These issues can be legally complex, and are often very dependent upon specific factual circumstances. Beyond the legal complexities involved, these issues are also often very emotionally charged, as is often true when relationships with deep and lasting connections are involved. If one answer were to be provided, it would be this – generally, and for the most part, parents have the primary, and often the final say when it comes to what is best for their children. While it may be very difficult for many grandparents, this is true even when it comes to whether or not the children spend time with their extended family, and if so, how much time they spend.
According to both the United States Constitution and the laws of the state of North Carolina, parents are considered to have paramount rights when it comes to raising their children. This “superior rights doctrine” only makes sense, as parents typically know their children best, love them most, and have the right to raise their children in a way that they feel will serve their best interests. As a result, in the huge majority of cases, courts in North Carolina and across the country will typically strive to allow parents to maintain custody of their children whenever possible, and to make the decisions that they feel are best for their children.
There are, of course, some instances in which parents are simply unable or unwilling, for any number of reasons, to provide the safe and nurturing home that their children deserve. The parents may struggle with issues of addiction, abuse, mental illness, or other problems that simply make it impossible. In these situations, courts are forced to consider other options for the health and well-being of the children, and in these situations issues of grandparent custody often arise.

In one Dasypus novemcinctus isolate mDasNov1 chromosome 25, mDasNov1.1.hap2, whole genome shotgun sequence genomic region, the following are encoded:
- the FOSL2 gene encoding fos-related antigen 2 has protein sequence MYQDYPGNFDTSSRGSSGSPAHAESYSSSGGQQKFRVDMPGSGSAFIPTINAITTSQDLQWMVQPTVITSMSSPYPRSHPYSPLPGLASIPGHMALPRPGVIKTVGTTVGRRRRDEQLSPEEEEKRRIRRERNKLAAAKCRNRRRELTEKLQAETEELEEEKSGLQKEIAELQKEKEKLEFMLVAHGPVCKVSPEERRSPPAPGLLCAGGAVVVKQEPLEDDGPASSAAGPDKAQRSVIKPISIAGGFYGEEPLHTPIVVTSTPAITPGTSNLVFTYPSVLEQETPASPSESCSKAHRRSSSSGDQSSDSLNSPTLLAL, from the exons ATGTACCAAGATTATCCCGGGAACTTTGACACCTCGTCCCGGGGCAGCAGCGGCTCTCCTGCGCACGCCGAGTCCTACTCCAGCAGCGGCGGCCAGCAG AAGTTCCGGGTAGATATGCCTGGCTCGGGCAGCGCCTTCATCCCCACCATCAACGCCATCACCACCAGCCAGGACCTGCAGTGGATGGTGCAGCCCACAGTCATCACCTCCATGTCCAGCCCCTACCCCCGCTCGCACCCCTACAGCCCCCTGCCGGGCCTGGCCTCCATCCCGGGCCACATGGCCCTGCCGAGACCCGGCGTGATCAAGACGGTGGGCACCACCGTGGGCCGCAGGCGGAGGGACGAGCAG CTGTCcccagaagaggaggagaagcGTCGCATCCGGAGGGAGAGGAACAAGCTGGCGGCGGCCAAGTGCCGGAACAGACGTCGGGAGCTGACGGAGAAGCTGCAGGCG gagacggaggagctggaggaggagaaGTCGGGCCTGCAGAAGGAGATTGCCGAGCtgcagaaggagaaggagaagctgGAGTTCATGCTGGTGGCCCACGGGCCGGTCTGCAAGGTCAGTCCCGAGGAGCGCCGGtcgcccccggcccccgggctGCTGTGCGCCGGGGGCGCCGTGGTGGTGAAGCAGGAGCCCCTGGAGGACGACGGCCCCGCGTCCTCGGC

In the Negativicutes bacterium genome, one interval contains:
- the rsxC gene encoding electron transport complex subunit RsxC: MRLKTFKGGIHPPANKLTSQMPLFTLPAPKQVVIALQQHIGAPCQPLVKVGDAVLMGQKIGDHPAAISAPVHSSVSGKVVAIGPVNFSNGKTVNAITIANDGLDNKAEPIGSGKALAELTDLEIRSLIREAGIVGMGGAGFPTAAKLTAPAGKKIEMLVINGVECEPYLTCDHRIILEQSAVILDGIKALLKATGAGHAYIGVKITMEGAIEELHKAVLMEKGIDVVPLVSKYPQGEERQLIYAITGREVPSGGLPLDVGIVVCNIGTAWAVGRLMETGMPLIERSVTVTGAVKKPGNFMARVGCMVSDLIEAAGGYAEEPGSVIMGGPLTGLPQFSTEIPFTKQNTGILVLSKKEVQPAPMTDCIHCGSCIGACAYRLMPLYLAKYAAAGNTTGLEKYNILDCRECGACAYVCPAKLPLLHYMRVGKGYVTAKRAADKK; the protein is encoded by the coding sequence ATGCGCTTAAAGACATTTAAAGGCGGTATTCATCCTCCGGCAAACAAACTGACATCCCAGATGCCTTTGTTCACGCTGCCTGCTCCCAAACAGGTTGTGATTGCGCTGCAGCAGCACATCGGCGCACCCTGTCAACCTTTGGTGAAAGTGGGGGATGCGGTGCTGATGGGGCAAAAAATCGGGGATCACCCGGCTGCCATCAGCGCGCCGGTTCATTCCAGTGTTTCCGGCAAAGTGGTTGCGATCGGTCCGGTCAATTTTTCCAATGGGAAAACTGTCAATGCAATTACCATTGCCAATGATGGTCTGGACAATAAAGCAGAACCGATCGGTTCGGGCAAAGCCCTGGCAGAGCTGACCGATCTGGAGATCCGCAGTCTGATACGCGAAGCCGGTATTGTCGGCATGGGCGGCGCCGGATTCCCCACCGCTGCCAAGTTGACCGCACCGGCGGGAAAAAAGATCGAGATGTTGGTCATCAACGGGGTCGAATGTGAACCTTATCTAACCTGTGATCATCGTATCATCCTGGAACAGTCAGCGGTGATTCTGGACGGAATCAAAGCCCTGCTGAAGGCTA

North Carolina law provides four statutes under which grandparents or other qualified third parties may seek to obtain visitation with or custody of children:
· N.C. Gen. Stat. §50-13.1(a) provides that, “Any parent, relative, or other person, agency, organization, or institution claiming the right to custody of a minor child may institute an action or proceeding for the custody of such child, as hereinafter provided.”
· N.C. Gen. Stat. §50-13.2(a) reads, “A biological grandparent may institute an action or proceeding for visitation rights with a child adopted by a stepparent or a relative of the child where a substantial relationship exists between the grandparent and the child. Under no circumstances shall a biological grandparent of a child adopted by adoptive parents, neither of whom are related to the child and where parental rights of both biological parents have been terminated, be entitled to visitation rights. A court may award visitation rights if it determines that visitation is in the best interest of the child.”
· N.C. Gen. Stat. §50-13.2(b1) states that, “An order for custody of a minor child may provide visitation rights for any grandparent of the child as the court, in its discretion, deems appropriate. As used in this subsection, “grandparent” includes a biological grandparent of a child adopted by a stepparent or relative of the child where a substantial relationship exists between the grandparent and the child …”